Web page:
August 30, 2017

By: Sherry Garcia, Intern Northeastern Marketing Department

Lily Nussbaum, a student from Denver University.

Lily Nussbaum, a student from Denver University, spoke openly to a group on community members and students at the first “Take Back the Night” event at Northeastern Junior College.

August 23, 2017, Sterling, CO – Students at Northeastern Junior College (NJC) gathered around the clock tower, Tuesday, August 22, to show their support for Logan County’s first “Take Back the Night” rally.  The event was hosted by NJC and sponsored by Centennial Mental Health.

Lily Nussbaum, a student from Denver University, spoke openly about her sexual assault and how she, at one time, felt to blame for the incident. The person who raped her was not a stranger, he was a friend. While going through the Title 9 process, Lily distanced herself from friends they shared and spoke to no one about the incident. She didn’t speak up. So not only did she lose power by being raped, she lost power by allowing the guy that hurt her tell their friends his version of what happened.

Lily, since then, no longer fears telling anyone about her assault. “I was raped” she declared in front of the small audience who attended the rally. It was with these words and her actions to tell her story, she was finally able to regain the power taken from her the night of her assault and the months after.

The next speaker was Sgt. Bill Dolan of the Sterling Police Department. Sgt. Dolan spoke of the procedure following a report of sexual assault. One of the most important things we need the victim to do is to not shower. Showering can wash away any evidence which could be used to show a jury.  If needed, the victim is then taken to Sexual Assault Response Advocates (S.A.R.A.) in Fort Morgan where a forensic exam will be done by a qualified nurse who specializes in Sexual Assault exams. A couple days after reporting the incident, Sgt. Dolan asks the victim to come back into the station to recall the events. Sgt. Dolan felt that with sleep, a victim is able to recall more details about the incidents which took place the night of the assault.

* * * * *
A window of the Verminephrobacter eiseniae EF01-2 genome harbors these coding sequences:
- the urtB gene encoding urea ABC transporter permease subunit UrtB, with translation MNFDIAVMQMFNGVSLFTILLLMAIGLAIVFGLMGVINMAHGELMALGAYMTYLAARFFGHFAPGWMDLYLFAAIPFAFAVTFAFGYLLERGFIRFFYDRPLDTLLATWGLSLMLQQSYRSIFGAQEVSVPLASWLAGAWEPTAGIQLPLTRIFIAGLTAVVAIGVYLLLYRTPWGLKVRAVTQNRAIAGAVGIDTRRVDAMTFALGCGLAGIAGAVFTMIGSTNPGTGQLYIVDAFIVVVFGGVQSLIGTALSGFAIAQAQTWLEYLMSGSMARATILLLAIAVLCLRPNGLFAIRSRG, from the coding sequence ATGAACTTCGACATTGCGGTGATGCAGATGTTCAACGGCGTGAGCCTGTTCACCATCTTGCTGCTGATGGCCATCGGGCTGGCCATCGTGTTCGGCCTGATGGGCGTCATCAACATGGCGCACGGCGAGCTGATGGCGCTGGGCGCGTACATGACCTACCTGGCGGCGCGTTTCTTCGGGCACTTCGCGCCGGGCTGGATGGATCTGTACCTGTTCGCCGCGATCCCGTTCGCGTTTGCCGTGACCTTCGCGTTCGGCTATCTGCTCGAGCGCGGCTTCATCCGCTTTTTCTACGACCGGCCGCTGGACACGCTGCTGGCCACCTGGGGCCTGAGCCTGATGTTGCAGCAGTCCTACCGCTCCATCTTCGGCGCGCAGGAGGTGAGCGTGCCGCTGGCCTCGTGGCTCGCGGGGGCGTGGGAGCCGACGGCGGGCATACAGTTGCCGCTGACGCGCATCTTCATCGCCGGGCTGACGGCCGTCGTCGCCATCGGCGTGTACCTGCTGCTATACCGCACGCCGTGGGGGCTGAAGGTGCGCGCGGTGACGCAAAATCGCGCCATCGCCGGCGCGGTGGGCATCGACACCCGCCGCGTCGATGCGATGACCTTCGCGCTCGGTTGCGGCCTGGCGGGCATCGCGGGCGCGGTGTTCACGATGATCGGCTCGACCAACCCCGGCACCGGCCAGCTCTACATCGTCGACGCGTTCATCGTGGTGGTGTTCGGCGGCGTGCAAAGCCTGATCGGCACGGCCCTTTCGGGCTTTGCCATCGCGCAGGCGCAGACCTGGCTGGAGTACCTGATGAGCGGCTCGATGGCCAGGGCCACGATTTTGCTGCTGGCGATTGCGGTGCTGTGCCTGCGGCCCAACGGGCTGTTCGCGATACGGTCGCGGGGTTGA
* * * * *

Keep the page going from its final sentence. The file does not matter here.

The last speaker of the evening was Cindy Carey, a counselor at the college. Cindy stated “You do not need to walk this path alone.”  And “If you are assaulted, please talk to someone.  That someone could be your RA or a Peer Helper.  It could be your Hall Director or me.  If you talk to an RA, Peer Helper or Hall Director, they can contact me any time of the day or night and I can be there to support you.  Together we will decide what to do next.”

Students were able to right their worries on a piece of wood and drop it in the burn barrel to help them let go and move forward.

Students were able to right their worries on a piece of wood and drop it in the burn barrel to help them let go and move forward.

The evening closed out with “The Light of Hope.” An exercise where students were to write down their worries or their encounter with sexual assault on a piece of wood. They then tossed that piece of wood into a barrel with a fire burning in it. This is to signify the student letting go of the worry they were carrying around with them.

 So please, if you or someone you know has been a victim of a sexual assault, please do not be afraid to reach out and tell someone. There are people who are willing to listen and help you with whatever steps necessary to “Take Back the Night” with you!
If you have been assaulted or had a friend who has been assaulted, you can contact Cindy Carey at (970) 521-6676 or cindy.carey@njc.edu.  Her office is in Hays Student Center, room 132.